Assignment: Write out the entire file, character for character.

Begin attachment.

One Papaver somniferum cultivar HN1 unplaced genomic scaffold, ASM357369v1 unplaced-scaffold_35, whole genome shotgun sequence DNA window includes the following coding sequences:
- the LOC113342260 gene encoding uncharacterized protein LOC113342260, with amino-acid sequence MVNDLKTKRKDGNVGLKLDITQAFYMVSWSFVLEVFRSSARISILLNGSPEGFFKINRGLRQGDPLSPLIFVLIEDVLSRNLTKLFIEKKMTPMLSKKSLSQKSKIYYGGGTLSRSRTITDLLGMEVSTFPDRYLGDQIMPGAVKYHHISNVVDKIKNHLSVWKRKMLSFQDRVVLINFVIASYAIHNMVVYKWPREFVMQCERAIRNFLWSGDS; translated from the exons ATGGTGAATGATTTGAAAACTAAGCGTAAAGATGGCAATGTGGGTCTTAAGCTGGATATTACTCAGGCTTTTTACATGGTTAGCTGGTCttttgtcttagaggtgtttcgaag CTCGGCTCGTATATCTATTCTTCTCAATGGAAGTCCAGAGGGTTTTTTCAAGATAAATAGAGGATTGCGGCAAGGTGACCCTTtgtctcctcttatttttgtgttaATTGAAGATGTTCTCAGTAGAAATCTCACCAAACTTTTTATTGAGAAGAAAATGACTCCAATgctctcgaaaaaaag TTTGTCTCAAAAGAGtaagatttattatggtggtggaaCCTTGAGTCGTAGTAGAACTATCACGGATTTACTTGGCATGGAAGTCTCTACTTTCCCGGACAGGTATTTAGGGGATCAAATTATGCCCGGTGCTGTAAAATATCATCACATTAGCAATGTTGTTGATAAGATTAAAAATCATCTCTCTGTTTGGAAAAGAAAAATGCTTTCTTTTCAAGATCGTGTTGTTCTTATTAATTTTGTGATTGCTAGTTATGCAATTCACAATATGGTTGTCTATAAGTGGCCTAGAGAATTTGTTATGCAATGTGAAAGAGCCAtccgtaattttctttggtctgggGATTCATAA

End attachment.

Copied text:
One Papaver somniferum cultivar HN1 unplaced genomic scaffold, ASM357369v1 unplaced-scaffold_35, whole genome shotgun sequence DNA window includes the following coding sequences:
- the LOC113342260 gene encoding uncharacterized protein LOC113342260, with amino-acid sequence MVNDLKTKRKDGNVGLKLDITQAFYMVSWSFVLEVFRSSARISILLNGSPEGFFKINRGLRQGDPLSPLIFVLIEDVLSRNLTKLFIEKKMTPMLSKKSLSQKSKIYYGGGTLSRSRTITDLLGMEVSTFPDRYLGDQIMPGAVKYHHISNVVDKIKNHLSVWKRKMLSFQDRVVLINFVIASYAIHNMVVYKWPREFVMQCERAIRNFLWSGDS; translated from the exons ATGGTGAATGATTTGAAAACTAAGCGTAAAGATGGCAATGTGGGTCTTAAGCTGGATATTACTCAGGCTTTTTACATGGTTAGCTGGTCttttgtcttagaggtgtttcgaag CTCGGCTCGTATATCTATTCTTCTCAATGGAAGTCCAGAGGGTTTTTTCAAGATAAATAGAGGATTGCGGCAAGGTGACCCTTtgtctcctcttatttttgtgttaATTGAAGATGTTCTCAGTAGAAATCTCACCAAACTTTTTATTGAGAAGAAAATGACTCCAATgctctcgaaaaaaag TTTGTCTCAAAAGAGtaagatttattatggtggtggaaCCTTGAGTCGTAGTAGAACTATCACGGATTTACTTGGCATGGAAGTCTCTACTTTCCCGGACAGGTATTTAGGGGATCAAATTATGCCCGGTGCTGTAAAATATCATCACATTAGCAATGTTGTTGATAAGATTAAAAATCATCTCTCTGTTTGGAAAAGAAAAATGCTTTCTTTTCAAGATCGTGTTGTTCTTATTAATTTTGTGATTGCTAGTTATGCAATTCACAATATGGTTGTCTATAAGTGGCCTAGAGAATTTGTTATGCAATGTGAAAGAGCCAtccgtaattttctttggtctgggGATTCATAA